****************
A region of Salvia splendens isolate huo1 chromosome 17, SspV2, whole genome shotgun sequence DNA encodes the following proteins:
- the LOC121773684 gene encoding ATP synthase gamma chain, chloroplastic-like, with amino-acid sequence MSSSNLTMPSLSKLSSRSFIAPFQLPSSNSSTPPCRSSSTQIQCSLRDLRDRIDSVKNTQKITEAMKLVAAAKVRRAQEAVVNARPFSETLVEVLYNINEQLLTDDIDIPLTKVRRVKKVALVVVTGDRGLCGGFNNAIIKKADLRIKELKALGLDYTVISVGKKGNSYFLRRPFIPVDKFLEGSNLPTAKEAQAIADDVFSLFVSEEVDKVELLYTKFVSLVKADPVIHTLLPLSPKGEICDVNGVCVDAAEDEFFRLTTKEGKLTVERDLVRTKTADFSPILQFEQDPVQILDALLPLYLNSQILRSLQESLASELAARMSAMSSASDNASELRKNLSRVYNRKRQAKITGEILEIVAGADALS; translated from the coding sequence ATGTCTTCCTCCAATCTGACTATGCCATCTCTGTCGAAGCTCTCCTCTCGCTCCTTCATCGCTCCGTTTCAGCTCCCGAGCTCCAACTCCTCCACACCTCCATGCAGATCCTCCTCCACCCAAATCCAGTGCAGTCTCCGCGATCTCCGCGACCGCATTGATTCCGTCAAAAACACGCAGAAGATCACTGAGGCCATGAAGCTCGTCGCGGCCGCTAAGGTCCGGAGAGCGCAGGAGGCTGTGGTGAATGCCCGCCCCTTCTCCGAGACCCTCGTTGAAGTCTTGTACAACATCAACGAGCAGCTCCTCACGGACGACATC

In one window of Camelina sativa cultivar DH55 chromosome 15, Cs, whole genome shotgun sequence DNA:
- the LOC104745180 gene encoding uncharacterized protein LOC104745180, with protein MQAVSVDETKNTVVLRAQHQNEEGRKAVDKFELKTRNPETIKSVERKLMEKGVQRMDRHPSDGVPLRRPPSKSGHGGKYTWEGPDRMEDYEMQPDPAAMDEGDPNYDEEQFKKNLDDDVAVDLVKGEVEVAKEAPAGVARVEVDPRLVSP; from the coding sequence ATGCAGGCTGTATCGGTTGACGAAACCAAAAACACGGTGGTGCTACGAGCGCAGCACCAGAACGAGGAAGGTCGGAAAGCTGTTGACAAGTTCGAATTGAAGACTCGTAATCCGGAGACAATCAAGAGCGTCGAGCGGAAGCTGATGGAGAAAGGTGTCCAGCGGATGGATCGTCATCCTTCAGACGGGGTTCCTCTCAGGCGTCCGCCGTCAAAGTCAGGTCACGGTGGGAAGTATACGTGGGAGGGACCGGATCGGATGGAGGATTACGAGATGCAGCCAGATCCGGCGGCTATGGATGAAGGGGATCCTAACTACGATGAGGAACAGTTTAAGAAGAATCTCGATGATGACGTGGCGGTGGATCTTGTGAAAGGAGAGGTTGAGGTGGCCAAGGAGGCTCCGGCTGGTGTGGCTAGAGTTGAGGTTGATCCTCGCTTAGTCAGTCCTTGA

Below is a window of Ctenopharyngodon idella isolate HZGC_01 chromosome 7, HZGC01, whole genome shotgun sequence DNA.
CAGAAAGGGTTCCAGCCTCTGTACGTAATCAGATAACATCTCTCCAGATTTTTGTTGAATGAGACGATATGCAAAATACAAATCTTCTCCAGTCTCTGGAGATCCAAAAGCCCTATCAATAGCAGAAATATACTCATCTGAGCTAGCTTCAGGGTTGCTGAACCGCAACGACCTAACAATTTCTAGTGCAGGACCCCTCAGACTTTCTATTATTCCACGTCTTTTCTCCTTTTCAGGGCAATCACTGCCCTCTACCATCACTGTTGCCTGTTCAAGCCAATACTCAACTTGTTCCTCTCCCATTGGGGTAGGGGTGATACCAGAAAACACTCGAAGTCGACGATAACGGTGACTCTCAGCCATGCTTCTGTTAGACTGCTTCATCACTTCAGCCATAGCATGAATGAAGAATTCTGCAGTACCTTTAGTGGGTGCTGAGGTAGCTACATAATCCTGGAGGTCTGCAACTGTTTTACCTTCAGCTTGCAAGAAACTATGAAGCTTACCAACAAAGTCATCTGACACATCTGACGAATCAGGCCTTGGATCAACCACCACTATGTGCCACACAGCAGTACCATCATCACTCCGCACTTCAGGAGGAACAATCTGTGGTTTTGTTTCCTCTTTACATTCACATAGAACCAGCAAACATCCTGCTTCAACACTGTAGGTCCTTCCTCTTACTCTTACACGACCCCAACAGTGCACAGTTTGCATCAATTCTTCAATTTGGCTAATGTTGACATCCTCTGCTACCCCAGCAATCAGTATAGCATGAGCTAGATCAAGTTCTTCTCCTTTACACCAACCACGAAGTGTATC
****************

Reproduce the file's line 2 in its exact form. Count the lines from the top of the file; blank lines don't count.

- the LOC121773684 gene encoding ATP synthase gamma chain, chloroplastic-like, with amino-acid sequence MSSSNLTMPSLSKLSSRSFIAPFQLPSSNSSTPPCRSSSTQIQCSLRDLRDRIDSVKNTQKITEAMKLVAAAKVRRAQEAVVNARPFSETLVEVLYNINEQLLTDDIDIPLTKVRRVKKVALVVVTGDRGLCGGFNNAIIKKADLRIKELKALGLDYTVISVGKKGNSYFLRRPFIPVDKFLEGSNLPTAKEAQAIADDVFSLFVSEEVDKVELLYTKFVSLVKADPVIHTLLPLSPKGEICDVNGVCVDAAEDEFFRLTTKEGKLTVERDLVRTKTADFSPILQFEQDPVQILDALLPLYLNSQILRSLQESLASELAARMSAMSSASDNASELRKNLSRVYNRKRQAKITGEILEIVAGADALS; translated from the coding sequence ATGTCTTCCTCCAATCTGACTATGCCATCTCTGTCGAAGCTCTCCTCTCGCTCCTTCATCGCTCCGTTTCAGCTCCCGAGCTCCAACTCCTCCACACCTCCATGCAGATCCTCCTCCACCCAAATCCAGTGCAGTCTCCGCGATCTCCGCGACCGCATTGATTCCGTCAAAAACACGCAGAAGATCACTGAGGCCATGAAGCTCGTCGCGGCCGCTAAGGTCCGGAGAGCGCAGGAGGCTGTGGTGAATGCCCGCCCCTTCTCCGAGACCCTCGTTGAAGTCTTGTACAACATCAACGAGCAGCTCCTCACGGACGACATC